“As you all know Iran is always striving to see brethren Lebanon a free and independent country,” Larijani told reporters after his arrival at the Rafik Hariri International Airport. “We will always strive for excellent bilateral relations between the two brotherly countries,” he added.
Lebanon is facing a major economic crisis with banks continuing to curtail access to deposits and the Lebanese pound slumping, leading to huge inflation and a rise in unemployment. There are hopes that a new cabinet, led by Prime Minister Hassan Diab, could bring in much needed investment and international aid, but analysts warn that Hezbollah’s role in forming the cabinet and a perceived move closer to Tehran could stymie this. In a televised speech on Sunday, Hezbollah leader Hassan Nasrallah said that supporting the new government was a “national duty,” adding that opponents who describe the new cabinet as “Hezbollah’s government” were harming Lebanon’s “Arab and international ties.”

Negative response to Larijani’s offer of economic assistance to Lebanon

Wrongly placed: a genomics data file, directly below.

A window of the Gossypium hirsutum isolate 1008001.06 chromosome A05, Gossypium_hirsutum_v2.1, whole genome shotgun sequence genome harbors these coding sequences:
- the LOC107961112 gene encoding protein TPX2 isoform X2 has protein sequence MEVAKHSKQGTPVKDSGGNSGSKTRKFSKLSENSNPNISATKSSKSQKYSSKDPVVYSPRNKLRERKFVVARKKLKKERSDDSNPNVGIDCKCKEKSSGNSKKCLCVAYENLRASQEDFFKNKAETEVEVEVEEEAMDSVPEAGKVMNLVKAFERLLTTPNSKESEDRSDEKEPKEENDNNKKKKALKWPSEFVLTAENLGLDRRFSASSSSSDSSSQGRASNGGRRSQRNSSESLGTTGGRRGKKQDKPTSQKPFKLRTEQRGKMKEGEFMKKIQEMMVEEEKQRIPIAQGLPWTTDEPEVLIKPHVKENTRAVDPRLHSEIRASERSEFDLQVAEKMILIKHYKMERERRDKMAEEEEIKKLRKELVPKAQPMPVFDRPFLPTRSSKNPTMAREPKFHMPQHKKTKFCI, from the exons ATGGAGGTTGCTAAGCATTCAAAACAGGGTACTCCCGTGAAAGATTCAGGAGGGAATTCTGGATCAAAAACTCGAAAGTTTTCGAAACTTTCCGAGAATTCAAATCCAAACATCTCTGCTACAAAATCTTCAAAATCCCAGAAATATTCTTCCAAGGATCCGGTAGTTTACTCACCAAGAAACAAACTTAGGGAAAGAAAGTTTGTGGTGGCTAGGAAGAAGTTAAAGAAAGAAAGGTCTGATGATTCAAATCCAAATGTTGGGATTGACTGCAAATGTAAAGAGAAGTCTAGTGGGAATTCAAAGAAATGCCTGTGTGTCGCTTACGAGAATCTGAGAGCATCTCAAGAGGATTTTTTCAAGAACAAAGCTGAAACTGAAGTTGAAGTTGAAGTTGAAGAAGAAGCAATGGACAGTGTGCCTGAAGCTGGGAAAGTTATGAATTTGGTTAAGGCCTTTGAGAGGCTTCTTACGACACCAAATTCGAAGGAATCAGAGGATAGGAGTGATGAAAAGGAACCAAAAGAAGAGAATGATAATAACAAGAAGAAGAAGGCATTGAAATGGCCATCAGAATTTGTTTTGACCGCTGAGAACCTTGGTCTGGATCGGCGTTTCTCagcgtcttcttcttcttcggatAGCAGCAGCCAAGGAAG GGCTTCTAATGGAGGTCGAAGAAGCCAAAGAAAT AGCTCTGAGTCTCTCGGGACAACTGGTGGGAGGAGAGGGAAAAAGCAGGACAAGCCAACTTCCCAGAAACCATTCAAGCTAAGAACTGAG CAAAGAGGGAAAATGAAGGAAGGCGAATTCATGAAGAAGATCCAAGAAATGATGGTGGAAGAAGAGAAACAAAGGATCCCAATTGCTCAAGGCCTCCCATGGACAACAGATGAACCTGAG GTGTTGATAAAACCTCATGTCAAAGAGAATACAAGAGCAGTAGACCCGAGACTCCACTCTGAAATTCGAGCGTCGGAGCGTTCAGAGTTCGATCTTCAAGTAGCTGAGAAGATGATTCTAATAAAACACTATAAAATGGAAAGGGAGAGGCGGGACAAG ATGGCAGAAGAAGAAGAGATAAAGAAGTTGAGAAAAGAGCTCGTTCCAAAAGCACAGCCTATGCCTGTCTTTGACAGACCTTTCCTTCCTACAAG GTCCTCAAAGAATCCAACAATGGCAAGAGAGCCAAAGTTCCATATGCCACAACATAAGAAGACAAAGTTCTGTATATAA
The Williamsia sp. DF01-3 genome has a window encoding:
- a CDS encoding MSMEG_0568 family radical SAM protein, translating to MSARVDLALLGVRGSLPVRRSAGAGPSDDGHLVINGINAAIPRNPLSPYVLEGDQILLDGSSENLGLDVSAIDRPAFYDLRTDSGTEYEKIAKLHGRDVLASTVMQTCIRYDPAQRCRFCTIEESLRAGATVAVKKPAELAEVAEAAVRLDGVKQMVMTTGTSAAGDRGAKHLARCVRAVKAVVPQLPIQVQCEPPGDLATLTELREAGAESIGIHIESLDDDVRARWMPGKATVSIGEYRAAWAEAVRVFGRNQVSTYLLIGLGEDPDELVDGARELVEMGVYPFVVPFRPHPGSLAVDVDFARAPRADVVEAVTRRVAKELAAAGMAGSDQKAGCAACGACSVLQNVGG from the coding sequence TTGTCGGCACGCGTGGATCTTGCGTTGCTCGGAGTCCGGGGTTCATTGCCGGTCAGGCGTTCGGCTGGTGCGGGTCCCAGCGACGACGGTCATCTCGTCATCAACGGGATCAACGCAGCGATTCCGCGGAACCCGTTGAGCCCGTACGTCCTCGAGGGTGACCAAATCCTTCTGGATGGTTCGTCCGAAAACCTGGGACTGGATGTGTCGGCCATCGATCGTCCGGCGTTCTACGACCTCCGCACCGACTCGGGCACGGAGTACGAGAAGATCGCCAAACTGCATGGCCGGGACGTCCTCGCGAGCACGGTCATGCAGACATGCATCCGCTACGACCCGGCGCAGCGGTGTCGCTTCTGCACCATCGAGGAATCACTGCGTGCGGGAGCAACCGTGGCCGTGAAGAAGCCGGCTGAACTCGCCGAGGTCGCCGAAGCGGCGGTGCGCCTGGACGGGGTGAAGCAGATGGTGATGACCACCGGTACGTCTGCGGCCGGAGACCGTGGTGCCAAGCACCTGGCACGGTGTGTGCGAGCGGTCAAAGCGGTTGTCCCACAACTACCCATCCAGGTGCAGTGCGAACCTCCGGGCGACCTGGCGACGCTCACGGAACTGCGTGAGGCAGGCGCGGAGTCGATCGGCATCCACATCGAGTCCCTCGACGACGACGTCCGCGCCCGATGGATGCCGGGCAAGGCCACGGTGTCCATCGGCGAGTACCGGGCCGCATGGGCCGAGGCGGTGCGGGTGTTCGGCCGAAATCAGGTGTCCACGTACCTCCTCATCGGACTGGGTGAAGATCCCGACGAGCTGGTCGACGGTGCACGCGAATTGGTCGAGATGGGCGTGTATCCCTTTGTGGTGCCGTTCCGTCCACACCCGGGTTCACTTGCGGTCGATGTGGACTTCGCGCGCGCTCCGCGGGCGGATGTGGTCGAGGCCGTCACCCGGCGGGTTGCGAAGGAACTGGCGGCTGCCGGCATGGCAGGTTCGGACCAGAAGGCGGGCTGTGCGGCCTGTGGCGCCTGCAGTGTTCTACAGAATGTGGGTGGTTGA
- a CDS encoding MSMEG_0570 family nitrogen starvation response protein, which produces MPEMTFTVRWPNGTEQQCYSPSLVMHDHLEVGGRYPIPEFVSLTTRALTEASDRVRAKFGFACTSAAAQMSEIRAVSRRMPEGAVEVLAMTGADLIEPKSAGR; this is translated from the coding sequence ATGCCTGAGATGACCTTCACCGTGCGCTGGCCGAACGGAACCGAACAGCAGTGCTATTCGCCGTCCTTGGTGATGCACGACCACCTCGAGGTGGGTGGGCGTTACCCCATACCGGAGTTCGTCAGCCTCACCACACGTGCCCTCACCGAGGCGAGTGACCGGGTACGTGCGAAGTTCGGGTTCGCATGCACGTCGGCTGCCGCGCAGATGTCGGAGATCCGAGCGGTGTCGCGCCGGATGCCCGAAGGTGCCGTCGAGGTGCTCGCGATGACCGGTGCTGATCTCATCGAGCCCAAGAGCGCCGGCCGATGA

Najia Houssari/Arab News/February 17/2020
Iranian offer sparks debate as acceptance will be considered a challenge to US sanctions on Iran
BEIRUT: Iran’s Speaker Ali Larijani’s visit to Lebanon was not welcomed by political leaders opposing Hezbollah, in what was the first official foreign visit by a senior politician to Beirut since the formation of a new government led by Prime Minister Hassan Diab. Apart from Diab, Larijani met with Lebanese President Michel Aoun and Speaker Nabih Berri. “He (Larijani) conveyed to Aoun a letter from the Iranian President Hassan Rouhani regarding Iranian-Lebanese ties, and invited him to visit Tehran,” said Aoun’s media office.